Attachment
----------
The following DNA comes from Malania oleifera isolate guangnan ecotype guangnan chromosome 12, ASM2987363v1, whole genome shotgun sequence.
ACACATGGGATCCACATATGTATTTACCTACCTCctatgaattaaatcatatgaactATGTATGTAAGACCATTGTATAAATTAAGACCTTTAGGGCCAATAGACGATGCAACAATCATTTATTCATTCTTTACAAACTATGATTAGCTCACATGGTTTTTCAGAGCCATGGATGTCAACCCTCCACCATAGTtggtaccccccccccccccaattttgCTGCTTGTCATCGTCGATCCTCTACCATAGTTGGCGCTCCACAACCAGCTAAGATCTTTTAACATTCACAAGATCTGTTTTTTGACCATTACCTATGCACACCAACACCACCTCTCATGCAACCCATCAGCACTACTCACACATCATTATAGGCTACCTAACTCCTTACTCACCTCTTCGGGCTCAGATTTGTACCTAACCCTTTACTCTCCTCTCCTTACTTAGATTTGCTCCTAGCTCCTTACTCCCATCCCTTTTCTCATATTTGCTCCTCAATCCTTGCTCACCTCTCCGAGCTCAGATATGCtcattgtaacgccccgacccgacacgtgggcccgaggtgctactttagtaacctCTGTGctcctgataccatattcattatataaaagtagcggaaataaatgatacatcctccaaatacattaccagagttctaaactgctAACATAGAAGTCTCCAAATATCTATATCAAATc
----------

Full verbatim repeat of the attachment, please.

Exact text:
The following DNA comes from Malania oleifera isolate guangnan ecotype guangnan chromosome 12, ASM2987363v1, whole genome shotgun sequence.
ACACATGGGATCCACATATGTATTTACCTACCTCctatgaattaaatcatatgaactATGTATGTAAGACCATTGTATAAATTAAGACCTTTAGGGCCAATAGACGATGCAACAATCATTTATTCATTCTTTACAAACTATGATTAGCTCACATGGTTTTTCAGAGCCATGGATGTCAACCCTCCACCATAGTtggtaccccccccccccccaattttgCTGCTTGTCATCGTCGATCCTCTACCATAGTTGGCGCTCCACAACCAGCTAAGATCTTTTAACATTCACAAGATCTGTTTTTTGACCATTACCTATGCACACCAACACCACCTCTCATGCAACCCATCAGCACTACTCACACATCATTATAGGCTACCTAACTCCTTACTCACCTCTTCGGGCTCAGATTTGTACCTAACCCTTTACTCTCCTCTCCTTACTTAGATTTGCTCCTAGCTCCTTACTCCCATCCCTTTTCTCATATTTGCTCCTCAATCCTTGCTCACCTCTCCGAGCTCAGATATGCtcattgtaacgccccgacccgacacgtgggcccgaggtgctactttagtaacctCTGTGctcctgataccatattcattatataaaagtagcggaaataaatgatacatcctccaaatacattaccagagttctaaactgctAACATAGAAGTCTCCAAATATCTATATCAAATc